Arizona history is full of swindlers, but few were as brazen as Richard C. Flower, who advertised his con right in the name of the operation. As the story goes, in the late 1890s, Flower was seeking to incorporate his mining company and was asked what he wanted to name it. He replied, “Any name that will cause them to spend their mazuma” (a Yiddish-derived slang term for money). And Spenazuma was born.
Flower was a New York “healer” who had seen a newspaper article announcing the opening of lands in Territorial Arizona to mining. He quickly abandoned his questionable medical company and became a mining promoter, and after the Spenazuma Mining Co. was formed, Flower took in hundreds of thousands from investors — all before even finding a site on which to bestow the Spenazuma name.
Eventually, Flower toured a spot in the foothills of the Santa Teresa Mountains, northwest of Mount Graham, and deemed it perfect for the Spenazuma Mine. What appeared next was a mine that looked good enough for pictures and investor tours, complete with buildings, shafts and tunnels. Photos, telegrams and ore-rich “samples” — which, in reality, Flower had purchased from other sites — kept money coming in. According to one account, the citizens of Tivoli, New York, raised $60,000 to invest in the mine.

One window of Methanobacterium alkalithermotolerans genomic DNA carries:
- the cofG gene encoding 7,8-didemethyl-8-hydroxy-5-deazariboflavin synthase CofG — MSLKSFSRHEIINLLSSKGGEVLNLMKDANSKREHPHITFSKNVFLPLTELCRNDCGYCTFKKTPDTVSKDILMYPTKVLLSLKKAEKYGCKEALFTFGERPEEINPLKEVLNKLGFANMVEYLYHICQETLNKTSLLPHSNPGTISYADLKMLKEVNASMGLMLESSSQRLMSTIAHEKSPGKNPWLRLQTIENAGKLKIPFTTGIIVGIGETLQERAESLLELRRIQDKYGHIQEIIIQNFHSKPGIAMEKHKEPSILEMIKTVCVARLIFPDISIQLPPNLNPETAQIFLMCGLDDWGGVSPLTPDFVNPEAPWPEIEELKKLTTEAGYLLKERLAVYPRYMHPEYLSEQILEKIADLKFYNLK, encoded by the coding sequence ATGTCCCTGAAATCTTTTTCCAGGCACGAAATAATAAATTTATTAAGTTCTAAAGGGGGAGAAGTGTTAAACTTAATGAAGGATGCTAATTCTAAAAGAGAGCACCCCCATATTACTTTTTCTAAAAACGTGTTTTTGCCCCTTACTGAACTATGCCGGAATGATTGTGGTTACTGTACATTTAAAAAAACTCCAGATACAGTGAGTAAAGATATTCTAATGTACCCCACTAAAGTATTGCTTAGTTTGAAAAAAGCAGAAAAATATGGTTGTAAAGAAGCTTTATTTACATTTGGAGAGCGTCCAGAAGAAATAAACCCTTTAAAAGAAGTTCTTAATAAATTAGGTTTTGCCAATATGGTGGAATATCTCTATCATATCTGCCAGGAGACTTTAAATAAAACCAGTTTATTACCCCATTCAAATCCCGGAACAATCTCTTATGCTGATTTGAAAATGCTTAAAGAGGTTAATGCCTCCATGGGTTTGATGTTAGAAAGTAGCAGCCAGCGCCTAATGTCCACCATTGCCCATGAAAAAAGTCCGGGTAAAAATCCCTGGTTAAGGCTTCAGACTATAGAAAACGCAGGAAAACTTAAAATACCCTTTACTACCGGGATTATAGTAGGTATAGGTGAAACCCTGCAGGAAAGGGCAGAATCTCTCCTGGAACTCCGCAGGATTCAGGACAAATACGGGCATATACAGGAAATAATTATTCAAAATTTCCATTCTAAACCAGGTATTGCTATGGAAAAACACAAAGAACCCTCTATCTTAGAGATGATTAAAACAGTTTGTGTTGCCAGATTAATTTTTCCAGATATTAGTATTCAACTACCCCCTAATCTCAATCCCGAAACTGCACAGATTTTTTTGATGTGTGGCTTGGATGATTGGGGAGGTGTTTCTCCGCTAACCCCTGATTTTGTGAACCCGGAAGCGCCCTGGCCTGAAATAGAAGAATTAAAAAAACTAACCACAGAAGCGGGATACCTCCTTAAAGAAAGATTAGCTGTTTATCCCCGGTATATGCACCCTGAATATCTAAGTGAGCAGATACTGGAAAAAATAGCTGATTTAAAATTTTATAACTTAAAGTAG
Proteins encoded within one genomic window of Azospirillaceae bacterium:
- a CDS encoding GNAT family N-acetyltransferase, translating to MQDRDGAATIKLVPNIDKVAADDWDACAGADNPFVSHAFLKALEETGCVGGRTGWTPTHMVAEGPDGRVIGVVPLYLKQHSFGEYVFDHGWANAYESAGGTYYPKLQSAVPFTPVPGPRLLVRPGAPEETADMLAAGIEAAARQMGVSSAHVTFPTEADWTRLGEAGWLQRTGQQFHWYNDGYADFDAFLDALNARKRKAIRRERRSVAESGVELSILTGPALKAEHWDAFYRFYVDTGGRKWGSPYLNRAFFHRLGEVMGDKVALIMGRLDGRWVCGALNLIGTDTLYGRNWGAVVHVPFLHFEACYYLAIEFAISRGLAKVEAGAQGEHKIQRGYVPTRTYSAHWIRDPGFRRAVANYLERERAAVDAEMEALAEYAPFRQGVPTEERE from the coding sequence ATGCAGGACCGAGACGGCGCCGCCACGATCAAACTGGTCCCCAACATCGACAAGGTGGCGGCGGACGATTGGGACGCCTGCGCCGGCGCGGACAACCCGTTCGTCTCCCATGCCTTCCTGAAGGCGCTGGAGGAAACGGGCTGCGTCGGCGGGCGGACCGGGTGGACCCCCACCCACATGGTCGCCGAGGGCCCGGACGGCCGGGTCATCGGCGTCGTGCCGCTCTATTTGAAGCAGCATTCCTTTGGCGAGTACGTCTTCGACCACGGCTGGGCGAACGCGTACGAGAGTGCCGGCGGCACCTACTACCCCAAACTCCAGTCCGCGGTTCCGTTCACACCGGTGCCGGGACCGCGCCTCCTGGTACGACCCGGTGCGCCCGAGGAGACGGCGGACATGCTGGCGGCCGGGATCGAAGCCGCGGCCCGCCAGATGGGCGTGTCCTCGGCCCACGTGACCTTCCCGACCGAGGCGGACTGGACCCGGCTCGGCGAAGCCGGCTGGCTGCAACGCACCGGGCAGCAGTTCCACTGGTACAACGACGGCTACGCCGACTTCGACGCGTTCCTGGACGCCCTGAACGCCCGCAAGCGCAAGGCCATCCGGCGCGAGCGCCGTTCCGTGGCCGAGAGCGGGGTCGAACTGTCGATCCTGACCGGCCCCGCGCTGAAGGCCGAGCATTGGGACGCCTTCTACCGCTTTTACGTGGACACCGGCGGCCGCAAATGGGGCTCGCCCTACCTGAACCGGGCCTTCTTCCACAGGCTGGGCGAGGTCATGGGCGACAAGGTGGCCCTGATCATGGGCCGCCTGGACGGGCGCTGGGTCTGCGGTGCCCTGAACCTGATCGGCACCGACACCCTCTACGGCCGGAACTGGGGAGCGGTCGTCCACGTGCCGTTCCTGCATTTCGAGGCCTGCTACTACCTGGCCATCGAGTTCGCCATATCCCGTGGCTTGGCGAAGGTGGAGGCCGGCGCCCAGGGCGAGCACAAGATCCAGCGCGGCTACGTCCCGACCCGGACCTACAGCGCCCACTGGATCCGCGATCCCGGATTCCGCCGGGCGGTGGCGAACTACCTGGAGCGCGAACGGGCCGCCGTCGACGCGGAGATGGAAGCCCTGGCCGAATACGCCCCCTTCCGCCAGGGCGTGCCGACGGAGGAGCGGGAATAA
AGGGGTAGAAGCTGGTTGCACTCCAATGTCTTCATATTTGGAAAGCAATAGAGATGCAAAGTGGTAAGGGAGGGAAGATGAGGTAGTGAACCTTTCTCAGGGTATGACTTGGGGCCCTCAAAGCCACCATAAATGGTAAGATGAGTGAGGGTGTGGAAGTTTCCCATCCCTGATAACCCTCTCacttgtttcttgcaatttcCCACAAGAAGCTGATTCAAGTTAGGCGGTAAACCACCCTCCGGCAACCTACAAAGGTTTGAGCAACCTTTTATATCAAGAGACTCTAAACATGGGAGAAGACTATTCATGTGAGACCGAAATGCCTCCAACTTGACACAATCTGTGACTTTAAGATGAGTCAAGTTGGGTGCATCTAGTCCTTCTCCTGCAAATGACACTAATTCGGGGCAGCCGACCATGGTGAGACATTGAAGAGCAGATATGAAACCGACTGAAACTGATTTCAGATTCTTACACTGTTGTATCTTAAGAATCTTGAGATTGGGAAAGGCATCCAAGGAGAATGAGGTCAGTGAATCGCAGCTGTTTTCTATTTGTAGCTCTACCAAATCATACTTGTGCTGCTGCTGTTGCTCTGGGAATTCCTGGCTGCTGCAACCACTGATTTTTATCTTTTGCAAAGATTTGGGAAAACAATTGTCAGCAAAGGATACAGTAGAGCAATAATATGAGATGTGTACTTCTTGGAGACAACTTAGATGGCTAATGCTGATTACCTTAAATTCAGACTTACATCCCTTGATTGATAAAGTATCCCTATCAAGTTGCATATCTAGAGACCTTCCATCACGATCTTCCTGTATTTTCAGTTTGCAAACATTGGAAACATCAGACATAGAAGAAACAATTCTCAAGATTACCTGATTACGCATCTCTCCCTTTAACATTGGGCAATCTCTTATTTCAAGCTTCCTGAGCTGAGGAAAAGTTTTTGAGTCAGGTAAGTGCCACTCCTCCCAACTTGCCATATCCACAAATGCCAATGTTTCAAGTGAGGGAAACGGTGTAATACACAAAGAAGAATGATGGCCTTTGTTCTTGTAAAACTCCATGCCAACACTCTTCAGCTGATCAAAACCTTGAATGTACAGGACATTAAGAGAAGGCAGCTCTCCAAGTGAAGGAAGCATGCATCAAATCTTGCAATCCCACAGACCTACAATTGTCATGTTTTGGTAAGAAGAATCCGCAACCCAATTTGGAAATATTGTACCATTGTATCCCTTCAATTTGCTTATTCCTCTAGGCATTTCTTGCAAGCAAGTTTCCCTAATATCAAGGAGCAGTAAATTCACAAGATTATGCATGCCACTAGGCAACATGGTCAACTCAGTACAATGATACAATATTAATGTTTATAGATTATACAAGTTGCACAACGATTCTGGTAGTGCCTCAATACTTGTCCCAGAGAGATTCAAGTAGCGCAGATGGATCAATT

As is often the case, the con was undone by investigative journalism. Mining reporter George H. Smalley of The Arizona Republican (now The Arizona Republic) paid a visit to Spenazuma in 1899 and found a mine that was just for show, with shallow mine shafts, shoddy buildings and piles of minerals that appeared to have come from other mines.
“I dropped into a chat with one of these miners who was waiting for shift time,” Smalley reported. “He said that he had been working at the camp several months and had not seen any ore at all in that time. ‘This is the laziest camp I ever struck,’ said he. ‘We have a good time during our shift, and very little work is done.’ ”
After investigating further, Smalley concluded, “The Spenazuma company is committing a crime against Arizona, which its people should punish.” It wasn’t long before Governor Nathan Oakes Murphy was warning against investing in the company, leading Flower to abandon the Spenazuma operation and eventually flee the Territory. He never was prosecuted for the swindle, but he engaged in other schemes, was arrested several times and served a stint in prison before dying in New Jersey in 1916. As for his investors, they were left with a painful lesson on how to spend their mazuma.